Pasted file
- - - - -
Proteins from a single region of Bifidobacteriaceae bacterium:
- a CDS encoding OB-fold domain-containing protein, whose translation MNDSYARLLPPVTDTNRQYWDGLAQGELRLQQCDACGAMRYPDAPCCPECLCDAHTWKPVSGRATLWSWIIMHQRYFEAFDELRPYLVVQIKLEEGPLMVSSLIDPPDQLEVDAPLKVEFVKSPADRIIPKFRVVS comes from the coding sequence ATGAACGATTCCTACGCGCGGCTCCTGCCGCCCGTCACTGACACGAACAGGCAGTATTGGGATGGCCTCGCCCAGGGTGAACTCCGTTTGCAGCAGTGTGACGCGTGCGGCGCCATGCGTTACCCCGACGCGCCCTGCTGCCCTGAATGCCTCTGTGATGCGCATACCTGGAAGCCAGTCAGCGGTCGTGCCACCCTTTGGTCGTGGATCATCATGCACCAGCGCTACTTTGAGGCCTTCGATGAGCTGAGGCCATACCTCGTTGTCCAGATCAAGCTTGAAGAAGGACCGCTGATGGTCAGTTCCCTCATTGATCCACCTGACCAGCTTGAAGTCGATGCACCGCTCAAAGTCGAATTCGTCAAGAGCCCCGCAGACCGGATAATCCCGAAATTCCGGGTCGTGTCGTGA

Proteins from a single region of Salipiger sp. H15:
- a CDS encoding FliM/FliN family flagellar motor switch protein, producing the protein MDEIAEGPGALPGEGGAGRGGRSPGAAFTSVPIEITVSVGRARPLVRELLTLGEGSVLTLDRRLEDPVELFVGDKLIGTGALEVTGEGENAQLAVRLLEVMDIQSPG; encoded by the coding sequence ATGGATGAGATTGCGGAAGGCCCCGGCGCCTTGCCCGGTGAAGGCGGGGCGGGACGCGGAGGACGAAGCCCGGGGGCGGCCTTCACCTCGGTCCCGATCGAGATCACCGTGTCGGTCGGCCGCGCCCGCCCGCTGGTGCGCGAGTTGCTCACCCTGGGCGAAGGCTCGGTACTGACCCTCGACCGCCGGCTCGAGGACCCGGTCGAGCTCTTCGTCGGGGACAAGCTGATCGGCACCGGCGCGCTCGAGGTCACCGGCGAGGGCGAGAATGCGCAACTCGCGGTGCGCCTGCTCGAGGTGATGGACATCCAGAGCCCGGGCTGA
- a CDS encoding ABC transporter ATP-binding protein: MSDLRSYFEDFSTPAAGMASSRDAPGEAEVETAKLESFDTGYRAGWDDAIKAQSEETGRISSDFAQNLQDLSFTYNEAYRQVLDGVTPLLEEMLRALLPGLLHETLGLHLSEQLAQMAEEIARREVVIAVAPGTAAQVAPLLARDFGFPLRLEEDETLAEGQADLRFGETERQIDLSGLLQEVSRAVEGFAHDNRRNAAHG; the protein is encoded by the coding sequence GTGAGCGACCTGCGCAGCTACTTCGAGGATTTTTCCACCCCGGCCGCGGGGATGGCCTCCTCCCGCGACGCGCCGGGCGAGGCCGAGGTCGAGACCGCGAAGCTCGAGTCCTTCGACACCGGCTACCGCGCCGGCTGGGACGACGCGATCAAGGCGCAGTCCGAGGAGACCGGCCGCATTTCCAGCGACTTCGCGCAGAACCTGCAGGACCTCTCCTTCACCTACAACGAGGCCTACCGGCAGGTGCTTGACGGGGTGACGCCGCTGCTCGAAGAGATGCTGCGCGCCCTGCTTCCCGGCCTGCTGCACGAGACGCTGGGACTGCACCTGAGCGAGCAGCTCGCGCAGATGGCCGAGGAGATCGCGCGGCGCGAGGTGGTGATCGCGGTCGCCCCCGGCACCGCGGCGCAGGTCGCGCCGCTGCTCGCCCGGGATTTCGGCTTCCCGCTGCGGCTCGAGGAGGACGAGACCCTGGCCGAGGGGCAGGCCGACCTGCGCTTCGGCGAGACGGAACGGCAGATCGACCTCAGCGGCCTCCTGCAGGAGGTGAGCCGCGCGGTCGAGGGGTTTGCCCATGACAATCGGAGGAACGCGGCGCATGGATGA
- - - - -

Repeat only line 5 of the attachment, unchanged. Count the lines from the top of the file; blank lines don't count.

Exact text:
- a CDS encoding ABC transporter ATP-binding protein: MSDLRSYFEDFSTPAAGMASSRDAPGEAEVETAKLESFDTGYRAGWDDAIKAQSEETGRISSDFAQNLQDLSFTYNEAYRQVLDGVTPLLEEMLRALLPGLLHETLGLHLSEQLAQMAEEIARREVVIAVAPGTAAQVAPLLARDFGFPLRLEEDETLAEGQADLRFGETERQIDLSGLLQEVSRAVEGFAHDNRRNAAHG; the protein is encoded by the coding sequence GTGAGCGACCTGCGCAGCTACTTCGAGGATTTTTCCACCCCGGCCGCGGGGATGGCCTCCTCCCGCGACGCGCCGGGCGAGGCCGAGGTCGAGACCGCGAAGCTCGAGTCCTTCGACACCGGCTACCGCGCCGGCTGGGACGACGCGATCAAGGCGCAGTCCGAGGAGACCGGCCGCATTTCCAGCGACTTCGCGCAGAACCTGCAGGACCTCTCCTTCACCTACAACGAGGCCTACCGGCAGGTGCTTGACGGGGTGACGCCGCTGCTCGAAGAGATGCTGCGCGCCCTGCTTCCCGGCCTGCTGCACGAGACGCTGGGACTGCACCTGAGCGAGCAGCTCGCGCAGATGGCCGAGGAGATCGCGCGGCGCGAGGTGGTGATCGCGGTCGCCCCCGGCACCGCGGCGCAGGTCGCGCCGCTGCTCGCCCGGGATTTCGGCTTCCCGCTGCGGCTCGAGGAGGACGAGACCCTGGCCGAGGGGCAGGCCGACCTGCGCTTCGGCGAGACGGAACGGCAGATCGACCTCAGCGGCCTCCTGCAGGAGGTGAGCCGCGCGGTCGAGGGGTTTGCCCATGACAATCGGAGGAACGCGGCGCATGGATGA